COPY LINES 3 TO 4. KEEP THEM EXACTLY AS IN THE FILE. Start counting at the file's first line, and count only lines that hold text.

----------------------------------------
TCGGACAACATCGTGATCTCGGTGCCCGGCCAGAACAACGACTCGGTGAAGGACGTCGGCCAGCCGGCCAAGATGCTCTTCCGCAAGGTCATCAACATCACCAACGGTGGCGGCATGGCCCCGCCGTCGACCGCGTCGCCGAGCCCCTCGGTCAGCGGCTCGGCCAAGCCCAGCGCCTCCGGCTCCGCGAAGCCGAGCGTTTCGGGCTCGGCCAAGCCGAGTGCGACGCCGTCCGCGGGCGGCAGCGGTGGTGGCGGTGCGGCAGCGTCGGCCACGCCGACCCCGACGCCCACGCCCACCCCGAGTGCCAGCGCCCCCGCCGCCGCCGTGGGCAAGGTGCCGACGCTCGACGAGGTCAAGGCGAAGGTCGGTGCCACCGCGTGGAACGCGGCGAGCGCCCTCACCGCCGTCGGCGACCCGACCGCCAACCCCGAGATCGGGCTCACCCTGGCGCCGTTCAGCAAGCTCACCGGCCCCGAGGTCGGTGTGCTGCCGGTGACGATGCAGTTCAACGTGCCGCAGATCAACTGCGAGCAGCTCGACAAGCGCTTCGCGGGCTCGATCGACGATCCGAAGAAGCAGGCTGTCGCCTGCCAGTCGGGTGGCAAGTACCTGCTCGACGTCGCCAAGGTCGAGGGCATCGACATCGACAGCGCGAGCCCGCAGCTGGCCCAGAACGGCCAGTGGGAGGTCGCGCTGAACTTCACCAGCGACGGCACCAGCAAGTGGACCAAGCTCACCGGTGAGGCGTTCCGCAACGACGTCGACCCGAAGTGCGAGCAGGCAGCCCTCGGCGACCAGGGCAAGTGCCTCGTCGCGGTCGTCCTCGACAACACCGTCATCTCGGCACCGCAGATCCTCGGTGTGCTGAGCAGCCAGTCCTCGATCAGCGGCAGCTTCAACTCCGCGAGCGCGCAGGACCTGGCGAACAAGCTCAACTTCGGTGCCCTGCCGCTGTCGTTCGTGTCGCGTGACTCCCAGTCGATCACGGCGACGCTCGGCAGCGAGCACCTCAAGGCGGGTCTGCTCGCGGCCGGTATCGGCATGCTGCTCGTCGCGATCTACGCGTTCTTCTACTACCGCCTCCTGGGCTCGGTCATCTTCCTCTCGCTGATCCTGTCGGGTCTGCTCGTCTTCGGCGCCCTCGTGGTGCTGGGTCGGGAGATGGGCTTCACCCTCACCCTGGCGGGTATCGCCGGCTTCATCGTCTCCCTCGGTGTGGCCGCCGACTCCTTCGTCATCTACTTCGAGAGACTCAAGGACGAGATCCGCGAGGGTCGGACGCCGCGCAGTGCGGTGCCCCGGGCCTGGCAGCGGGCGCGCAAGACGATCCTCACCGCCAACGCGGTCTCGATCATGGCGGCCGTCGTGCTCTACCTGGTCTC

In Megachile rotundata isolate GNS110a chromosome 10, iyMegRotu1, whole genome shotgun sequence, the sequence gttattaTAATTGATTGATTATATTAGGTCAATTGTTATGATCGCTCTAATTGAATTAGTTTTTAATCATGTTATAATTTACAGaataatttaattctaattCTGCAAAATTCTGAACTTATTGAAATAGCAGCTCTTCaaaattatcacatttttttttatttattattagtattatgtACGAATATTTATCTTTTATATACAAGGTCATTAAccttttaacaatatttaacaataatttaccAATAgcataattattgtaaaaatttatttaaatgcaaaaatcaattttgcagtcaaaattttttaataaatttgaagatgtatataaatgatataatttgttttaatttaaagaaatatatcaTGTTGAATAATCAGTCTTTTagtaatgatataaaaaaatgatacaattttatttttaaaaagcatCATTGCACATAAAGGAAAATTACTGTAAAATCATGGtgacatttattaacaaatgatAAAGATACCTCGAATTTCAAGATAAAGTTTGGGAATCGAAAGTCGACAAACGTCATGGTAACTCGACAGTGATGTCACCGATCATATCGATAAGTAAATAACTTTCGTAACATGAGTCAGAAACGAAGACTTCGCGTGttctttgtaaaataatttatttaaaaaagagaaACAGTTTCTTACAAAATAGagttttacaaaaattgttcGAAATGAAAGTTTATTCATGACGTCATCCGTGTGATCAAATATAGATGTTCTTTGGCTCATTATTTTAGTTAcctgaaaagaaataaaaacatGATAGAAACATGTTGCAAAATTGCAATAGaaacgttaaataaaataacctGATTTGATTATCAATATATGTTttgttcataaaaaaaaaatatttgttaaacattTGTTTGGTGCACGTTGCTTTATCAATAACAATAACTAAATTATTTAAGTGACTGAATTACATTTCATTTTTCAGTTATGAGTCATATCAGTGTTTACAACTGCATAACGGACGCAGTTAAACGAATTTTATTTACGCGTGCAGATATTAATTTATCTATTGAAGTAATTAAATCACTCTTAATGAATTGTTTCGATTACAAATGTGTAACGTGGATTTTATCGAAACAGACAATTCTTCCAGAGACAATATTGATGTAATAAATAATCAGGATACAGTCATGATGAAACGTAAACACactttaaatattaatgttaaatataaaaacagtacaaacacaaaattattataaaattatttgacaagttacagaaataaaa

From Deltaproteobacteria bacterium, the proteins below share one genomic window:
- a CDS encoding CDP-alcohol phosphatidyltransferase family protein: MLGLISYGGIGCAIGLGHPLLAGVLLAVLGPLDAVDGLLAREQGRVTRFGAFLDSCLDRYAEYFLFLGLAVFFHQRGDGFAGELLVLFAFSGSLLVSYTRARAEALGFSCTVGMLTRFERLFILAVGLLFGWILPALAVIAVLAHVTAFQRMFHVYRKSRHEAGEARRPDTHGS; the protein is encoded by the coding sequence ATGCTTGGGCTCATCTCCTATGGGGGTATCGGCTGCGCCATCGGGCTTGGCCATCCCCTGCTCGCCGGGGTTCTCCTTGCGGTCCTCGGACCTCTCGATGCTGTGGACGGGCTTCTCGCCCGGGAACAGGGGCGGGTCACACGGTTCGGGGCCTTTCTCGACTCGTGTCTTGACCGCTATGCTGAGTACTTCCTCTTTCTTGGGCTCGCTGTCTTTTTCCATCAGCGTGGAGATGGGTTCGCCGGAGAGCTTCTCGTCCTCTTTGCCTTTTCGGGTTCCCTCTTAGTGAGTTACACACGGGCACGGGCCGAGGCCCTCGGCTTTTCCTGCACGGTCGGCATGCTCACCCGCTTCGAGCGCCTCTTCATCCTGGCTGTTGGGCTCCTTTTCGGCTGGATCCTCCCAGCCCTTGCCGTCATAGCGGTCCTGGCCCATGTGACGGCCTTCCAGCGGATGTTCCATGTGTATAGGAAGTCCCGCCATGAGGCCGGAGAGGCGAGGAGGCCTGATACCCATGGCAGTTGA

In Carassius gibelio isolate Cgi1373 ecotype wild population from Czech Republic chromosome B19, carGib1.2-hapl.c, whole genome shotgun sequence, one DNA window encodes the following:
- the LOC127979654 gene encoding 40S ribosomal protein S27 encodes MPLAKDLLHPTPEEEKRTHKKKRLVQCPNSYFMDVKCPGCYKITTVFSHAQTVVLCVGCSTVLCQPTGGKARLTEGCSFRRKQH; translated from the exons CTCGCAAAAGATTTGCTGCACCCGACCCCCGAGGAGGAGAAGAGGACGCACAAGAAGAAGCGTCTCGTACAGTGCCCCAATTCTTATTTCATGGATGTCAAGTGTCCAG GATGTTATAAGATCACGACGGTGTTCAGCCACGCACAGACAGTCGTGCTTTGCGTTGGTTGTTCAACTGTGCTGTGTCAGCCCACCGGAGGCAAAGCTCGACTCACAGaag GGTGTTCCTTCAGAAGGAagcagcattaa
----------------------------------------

From Deltaproteobacteria bacterium, the proteins below share one genomic window:
- a CDS encoding CDP-alcohol phosphatidyltransferase family protein: MLGLISYGGIGCAIGLGHPLLAGVLLAVLGPLDAVDGLLAREQGRVTRFGAFLDSCLDRYAEYFLFLGLAVFFHQRGDGFAGELLVLFAFSGSLLVSYTRARAEALGFSCTVGMLTRFERLFILAVGLLFGWILPALAVIAVLAHVTAFQRMFHVYRKSRHEAGEARRPDTHGS; the protein is encoded by the coding sequence ATGCTTGGGCTCATCTCCTATGGGGGTATCGGCTGCGCCATCGGGCTTGGCCATCCCCTGCTCGCCGGGGTTCTCCTTGCGGTCCTCGGACCTCTCGATGCTGTGGACGGGCTTCTCGCCCGGGAACAGGGGCGGGTCACACGGTTCGGGGCCTTTCTCGACTCGTGTCTTGACCGCTATGCTGAGTACTTCCTCTTTCTTGGGCTCGCTGTCTTTTTCCATCAGCGTGGAGATGGGTTCGCCGGAGAGCTTCTCGTCCTCTTTGCCTTTTCGGGTTCCCTCTTAGTGAGTTACACACGGGCACGGGCCGAGGCCCTCGGCTTTTCCTGCACGGTCGGCATGCTCACCCGCTTCGAGCGCCTCTTCATCCTGGCTGTTGGGCTCCTTTTCGGCTGGATCCTCCCAGCCCTTGCCGTCATAGCGGTCCTGGCCCATGTGACGGCCTTCCAGCGGATGTTCCATGTGTATAGGAAGTCCCGCCATGAGGCCGGAGAGGCGAGGAGGCCTGATACCCATGGCAGTTGA